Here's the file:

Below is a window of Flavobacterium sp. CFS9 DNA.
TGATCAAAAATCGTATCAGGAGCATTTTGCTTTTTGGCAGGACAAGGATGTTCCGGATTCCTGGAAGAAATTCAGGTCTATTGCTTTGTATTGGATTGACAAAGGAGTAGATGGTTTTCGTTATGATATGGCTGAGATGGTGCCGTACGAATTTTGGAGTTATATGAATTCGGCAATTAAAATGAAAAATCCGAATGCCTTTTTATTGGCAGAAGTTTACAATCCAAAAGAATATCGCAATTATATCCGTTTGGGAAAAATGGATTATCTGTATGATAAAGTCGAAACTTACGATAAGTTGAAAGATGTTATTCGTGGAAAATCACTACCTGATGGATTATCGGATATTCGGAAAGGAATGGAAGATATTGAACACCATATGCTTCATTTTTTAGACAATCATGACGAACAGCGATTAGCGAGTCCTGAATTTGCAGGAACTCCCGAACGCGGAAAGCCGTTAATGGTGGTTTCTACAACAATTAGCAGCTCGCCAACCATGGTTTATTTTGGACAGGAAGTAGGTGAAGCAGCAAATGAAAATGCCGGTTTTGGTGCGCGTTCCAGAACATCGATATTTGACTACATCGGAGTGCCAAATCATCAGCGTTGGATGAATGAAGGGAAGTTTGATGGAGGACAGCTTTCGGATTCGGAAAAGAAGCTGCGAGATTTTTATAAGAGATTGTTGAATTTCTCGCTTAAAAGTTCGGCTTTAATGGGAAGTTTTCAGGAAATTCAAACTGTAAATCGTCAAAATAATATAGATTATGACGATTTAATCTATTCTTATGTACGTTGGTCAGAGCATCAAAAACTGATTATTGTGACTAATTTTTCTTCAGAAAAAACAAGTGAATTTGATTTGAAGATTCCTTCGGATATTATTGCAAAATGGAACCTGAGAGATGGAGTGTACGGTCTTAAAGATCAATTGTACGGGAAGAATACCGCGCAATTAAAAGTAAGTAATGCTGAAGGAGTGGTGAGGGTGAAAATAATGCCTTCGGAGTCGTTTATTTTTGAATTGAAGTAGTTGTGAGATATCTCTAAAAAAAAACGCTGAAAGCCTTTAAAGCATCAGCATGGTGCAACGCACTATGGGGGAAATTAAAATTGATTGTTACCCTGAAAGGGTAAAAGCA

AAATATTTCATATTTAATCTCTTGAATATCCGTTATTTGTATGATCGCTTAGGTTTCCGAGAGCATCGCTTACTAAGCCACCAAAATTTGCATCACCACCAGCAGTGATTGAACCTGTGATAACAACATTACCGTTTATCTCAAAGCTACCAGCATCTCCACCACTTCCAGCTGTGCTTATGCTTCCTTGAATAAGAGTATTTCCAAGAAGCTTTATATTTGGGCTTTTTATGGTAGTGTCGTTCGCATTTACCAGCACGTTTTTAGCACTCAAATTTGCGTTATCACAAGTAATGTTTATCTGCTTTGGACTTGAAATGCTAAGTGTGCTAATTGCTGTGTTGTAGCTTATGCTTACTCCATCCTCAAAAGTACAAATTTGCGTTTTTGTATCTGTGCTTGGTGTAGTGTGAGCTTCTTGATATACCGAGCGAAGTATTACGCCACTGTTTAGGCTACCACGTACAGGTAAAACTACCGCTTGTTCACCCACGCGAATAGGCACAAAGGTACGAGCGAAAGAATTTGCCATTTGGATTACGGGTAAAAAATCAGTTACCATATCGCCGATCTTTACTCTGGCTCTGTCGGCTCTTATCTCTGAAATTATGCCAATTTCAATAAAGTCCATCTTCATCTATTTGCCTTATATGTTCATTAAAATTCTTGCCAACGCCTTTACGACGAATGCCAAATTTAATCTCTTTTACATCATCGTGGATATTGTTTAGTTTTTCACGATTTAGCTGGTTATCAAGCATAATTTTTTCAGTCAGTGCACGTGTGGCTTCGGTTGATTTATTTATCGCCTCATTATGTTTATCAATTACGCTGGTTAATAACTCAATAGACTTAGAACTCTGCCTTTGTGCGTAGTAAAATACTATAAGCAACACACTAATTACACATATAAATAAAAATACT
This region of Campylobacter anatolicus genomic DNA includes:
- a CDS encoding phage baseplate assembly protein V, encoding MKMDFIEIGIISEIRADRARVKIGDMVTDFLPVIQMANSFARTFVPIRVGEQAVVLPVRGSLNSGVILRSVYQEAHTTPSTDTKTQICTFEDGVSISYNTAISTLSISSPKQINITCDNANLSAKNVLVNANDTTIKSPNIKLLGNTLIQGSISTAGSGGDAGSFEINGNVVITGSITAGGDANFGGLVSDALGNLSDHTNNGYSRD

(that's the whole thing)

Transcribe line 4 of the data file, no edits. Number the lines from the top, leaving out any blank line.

This region of Campylobacter anatolicus genomic DNA includes: